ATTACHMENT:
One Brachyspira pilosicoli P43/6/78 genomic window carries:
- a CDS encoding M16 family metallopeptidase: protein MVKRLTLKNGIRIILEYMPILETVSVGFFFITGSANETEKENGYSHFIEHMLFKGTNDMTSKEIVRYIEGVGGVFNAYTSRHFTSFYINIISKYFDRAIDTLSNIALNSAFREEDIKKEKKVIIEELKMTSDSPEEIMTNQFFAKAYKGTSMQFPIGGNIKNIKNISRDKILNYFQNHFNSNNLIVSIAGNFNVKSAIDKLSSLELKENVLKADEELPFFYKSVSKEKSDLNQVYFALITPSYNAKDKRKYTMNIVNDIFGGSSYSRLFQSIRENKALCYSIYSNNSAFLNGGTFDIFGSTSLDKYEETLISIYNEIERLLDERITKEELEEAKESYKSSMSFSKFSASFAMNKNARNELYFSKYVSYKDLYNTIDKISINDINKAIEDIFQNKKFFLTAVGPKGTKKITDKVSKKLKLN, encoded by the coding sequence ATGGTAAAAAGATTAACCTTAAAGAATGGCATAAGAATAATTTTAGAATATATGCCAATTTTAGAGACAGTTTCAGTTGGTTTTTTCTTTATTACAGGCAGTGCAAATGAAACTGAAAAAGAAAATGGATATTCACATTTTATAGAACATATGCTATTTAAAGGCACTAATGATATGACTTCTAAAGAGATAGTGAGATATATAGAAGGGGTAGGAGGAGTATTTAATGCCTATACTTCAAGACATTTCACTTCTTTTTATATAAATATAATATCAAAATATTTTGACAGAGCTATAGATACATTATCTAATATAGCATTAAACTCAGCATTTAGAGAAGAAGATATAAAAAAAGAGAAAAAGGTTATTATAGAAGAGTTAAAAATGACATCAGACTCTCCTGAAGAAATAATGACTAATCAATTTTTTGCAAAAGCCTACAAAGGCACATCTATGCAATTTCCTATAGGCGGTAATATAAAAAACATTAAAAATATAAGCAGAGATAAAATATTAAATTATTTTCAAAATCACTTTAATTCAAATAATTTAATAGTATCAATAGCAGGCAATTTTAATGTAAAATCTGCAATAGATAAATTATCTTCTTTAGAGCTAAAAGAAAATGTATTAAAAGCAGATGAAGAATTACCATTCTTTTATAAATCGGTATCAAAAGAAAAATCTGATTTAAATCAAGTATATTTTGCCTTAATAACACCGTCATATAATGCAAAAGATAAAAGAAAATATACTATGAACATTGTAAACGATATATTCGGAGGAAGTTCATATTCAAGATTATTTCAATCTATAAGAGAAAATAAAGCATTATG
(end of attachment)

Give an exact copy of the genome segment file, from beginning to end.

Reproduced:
One Brachyspira pilosicoli P43/6/78 genomic window carries:
- a CDS encoding M16 family metallopeptidase: protein MVKRLTLKNGIRIILEYMPILETVSVGFFFITGSANETEKENGYSHFIEHMLFKGTNDMTSKEIVRYIEGVGGVFNAYTSRHFTSFYINIISKYFDRAIDTLSNIALNSAFREEDIKKEKKVIIEELKMTSDSPEEIMTNQFFAKAYKGTSMQFPIGGNIKNIKNISRDKILNYFQNHFNSNNLIVSIAGNFNVKSAIDKLSSLELKENVLKADEELPFFYKSVSKEKSDLNQVYFALITPSYNAKDKRKYTMNIVNDIFGGSSYSRLFQSIRENKALCYSIYSNNSAFLNGGTFDIFGSTSLDKYEETLISIYNEIERLLDERITKEELEEAKESYKSSMSFSKFSASFAMNKNARNELYFSKYVSYKDLYNTIDKISINDINKAIEDIFQNKKFFLTAVGPKGTKKITDKVSKKLKLN, encoded by the coding sequence ATGGTAAAAAGATTAACCTTAAAGAATGGCATAAGAATAATTTTAGAATATATGCCAATTTTAGAGACAGTTTCAGTTGGTTTTTTCTTTATTACAGGCAGTGCAAATGAAACTGAAAAAGAAAATGGATATTCACATTTTATAGAACATATGCTATTTAAAGGCACTAATGATATGACTTCTAAAGAGATAGTGAGATATATAGAAGGGGTAGGAGGAGTATTTAATGCCTATACTTCAAGACATTTCACTTCTTTTTATATAAATATAATATCAAAATATTTTGACAGAGCTATAGATACATTATCTAATATAGCATTAAACTCAGCATTTAGAGAAGAAGATATAAAAAAAGAGAAAAAGGTTATTATAGAAGAGTTAAAAATGACATCAGACTCTCCTGAAGAAATAATGACTAATCAATTTTTTGCAAAAGCCTACAAAGGCACATCTATGCAATTTCCTATAGGCGGTAATATAAAAAACATTAAAAATATAAGCAGAGATAAAATATTAAATTATTTTCAAAATCACTTTAATTCAAATAATTTAATAGTATCAATAGCAGGCAATTTTAATGTAAAATCTGCAATAGATAAATTATCTTCTTTAGAGCTAAAAGAAAATGTATTAAAAGCAGATGAAGAATTACCATTCTTTTATAAATCGGTATCAAAAGAAAAATCTGATTTAAATCAAGTATATTTTGCCTTAATAACACCGTCATATAATGCAAAAGATAAAAGAAAATATACTATGAACATTGTAAACGATATATTCGGAGGAAGTTCATATTCAAGATTATTTCAATCTATAAGAGAAAATAAAGCATTATG